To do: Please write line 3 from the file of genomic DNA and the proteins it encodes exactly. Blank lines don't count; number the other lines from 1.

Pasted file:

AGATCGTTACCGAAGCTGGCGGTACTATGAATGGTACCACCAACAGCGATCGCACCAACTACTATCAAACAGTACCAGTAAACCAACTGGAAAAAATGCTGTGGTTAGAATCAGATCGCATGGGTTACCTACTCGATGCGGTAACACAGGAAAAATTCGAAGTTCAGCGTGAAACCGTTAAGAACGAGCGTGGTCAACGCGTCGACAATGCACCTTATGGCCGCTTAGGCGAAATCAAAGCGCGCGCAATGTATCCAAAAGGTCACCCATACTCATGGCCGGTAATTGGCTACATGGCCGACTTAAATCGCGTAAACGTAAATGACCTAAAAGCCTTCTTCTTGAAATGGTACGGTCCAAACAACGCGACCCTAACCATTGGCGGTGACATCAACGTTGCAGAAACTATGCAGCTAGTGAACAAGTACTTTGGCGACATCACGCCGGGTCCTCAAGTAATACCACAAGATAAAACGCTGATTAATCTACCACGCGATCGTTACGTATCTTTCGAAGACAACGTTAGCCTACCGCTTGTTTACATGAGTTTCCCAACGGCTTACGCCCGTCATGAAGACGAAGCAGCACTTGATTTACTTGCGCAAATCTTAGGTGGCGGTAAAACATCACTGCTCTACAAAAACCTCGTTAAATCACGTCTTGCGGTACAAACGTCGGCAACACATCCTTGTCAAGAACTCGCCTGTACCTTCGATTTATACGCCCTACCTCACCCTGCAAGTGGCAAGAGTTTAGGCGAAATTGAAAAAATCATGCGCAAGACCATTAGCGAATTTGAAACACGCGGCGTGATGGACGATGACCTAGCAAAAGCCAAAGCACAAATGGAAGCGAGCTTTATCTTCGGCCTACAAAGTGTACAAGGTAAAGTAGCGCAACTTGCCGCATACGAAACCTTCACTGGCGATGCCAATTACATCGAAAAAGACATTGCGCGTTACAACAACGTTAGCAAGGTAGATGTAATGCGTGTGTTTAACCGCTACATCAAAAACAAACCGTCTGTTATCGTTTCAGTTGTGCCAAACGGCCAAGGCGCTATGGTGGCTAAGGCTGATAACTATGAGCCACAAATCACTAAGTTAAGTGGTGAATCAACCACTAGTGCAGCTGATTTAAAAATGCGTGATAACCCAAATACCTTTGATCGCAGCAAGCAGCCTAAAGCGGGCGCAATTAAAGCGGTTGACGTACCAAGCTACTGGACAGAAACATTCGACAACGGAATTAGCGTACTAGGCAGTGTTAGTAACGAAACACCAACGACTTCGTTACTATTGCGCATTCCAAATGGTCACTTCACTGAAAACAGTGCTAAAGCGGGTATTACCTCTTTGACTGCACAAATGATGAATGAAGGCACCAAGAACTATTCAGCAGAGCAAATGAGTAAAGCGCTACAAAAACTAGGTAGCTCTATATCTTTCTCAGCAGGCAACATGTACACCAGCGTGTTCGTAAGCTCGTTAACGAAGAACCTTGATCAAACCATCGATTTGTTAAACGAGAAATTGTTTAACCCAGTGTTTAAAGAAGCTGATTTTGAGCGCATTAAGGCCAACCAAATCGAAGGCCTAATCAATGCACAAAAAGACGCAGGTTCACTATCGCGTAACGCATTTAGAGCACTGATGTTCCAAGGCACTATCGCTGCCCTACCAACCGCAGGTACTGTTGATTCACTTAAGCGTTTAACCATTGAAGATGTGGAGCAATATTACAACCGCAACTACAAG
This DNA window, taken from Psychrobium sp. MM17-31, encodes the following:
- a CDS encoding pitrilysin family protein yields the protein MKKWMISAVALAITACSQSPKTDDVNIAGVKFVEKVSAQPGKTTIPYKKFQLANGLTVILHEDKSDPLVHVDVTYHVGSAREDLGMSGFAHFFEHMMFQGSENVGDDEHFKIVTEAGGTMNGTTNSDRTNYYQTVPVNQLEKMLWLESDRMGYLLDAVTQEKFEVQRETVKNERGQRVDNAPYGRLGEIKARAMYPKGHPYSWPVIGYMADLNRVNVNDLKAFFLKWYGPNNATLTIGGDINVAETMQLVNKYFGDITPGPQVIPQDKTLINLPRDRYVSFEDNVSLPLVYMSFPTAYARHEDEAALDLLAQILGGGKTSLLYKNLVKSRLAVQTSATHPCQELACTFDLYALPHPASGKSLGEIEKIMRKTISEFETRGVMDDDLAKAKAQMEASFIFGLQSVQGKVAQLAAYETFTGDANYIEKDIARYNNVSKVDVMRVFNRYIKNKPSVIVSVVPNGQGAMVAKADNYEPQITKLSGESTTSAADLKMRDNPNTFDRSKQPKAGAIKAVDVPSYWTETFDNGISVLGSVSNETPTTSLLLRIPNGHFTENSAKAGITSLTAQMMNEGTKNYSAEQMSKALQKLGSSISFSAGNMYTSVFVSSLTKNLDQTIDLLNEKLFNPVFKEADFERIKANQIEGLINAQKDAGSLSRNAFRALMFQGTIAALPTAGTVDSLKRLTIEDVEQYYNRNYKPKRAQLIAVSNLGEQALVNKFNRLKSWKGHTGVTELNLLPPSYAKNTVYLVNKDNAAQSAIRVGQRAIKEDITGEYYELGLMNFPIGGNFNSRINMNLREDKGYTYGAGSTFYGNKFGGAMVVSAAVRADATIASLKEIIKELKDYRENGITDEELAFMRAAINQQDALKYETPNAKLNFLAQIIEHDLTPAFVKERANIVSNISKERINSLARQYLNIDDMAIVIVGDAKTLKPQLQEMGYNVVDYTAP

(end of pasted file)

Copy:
- a CDS encoding pitrilysin family protein yields the protein MKKWMISAVALAITACSQSPKTDDVNIAGVKFVEKVSAQPGKTTIPYKKFQLANGLTVILHEDKSDPLVHVDVTYHVGSAREDLGMSGFAHFFEHMMFQGSENVGDDEHFKIVTEAGGTMNGTTNSDRTNYYQTVPVNQLEKMLWLESDRMGYLLDAVTQEKFEVQRETVKNERGQRVDNAPYGRLGEIKARAMYPKGHPYSWPVIGYMADLNRVNVNDLKAFFLKWYGPNNATLTIGGDINVAETMQLVNKYFGDITPGPQVIPQDKTLINLPRDRYVSFEDNVSLPLVYMSFPTAYARHEDEAALDLLAQILGGGKTSLLYKNLVKSRLAVQTSATHPCQELACTFDLYALPHPASGKSLGEIEKIMRKTISEFETRGVMDDDLAKAKAQMEASFIFGLQSVQGKVAQLAAYETFTGDANYIEKDIARYNNVSKVDVMRVFNRYIKNKPSVIVSVVPNGQGAMVAKADNYEPQITKLSGESTTSAADLKMRDNPNTFDRSKQPKAGAIKAVDVPSYWTETFDNGISVLGSVSNETPTTSLLLRIPNGHFTENSAKAGITSLTAQMMNEGTKNYSAEQMSKALQKLGSSISFSAGNMYTSVFVSSLTKNLDQTIDLLNEKLFNPVFKEADFERIKANQIEGLINAQKDAGSLSRNAFRALMFQGTIAALPTAGTVDSLKRLTIEDVEQYYNRNYKPKRAQLIAVSNLGEQALVNKFNRLKSWKGHTGVTELNLLPPSYAKNTVYLVNKDNAAQSAIRVGQRAIKEDITGEYYELGLMNFPIGGNFNSRINMNLREDKGYTYGAGSTFYGNKFGGAMVVSAAVRADATIASLKEIIKELKDYRENGITDEELAFMRAAINQQDALKYETPNAKLNFLAQIIEHDLTPAFVKERANIVSNISKERINSLARQYLNIDDMAIVIVGDAKTLKPQLQEMGYNVVDYTAP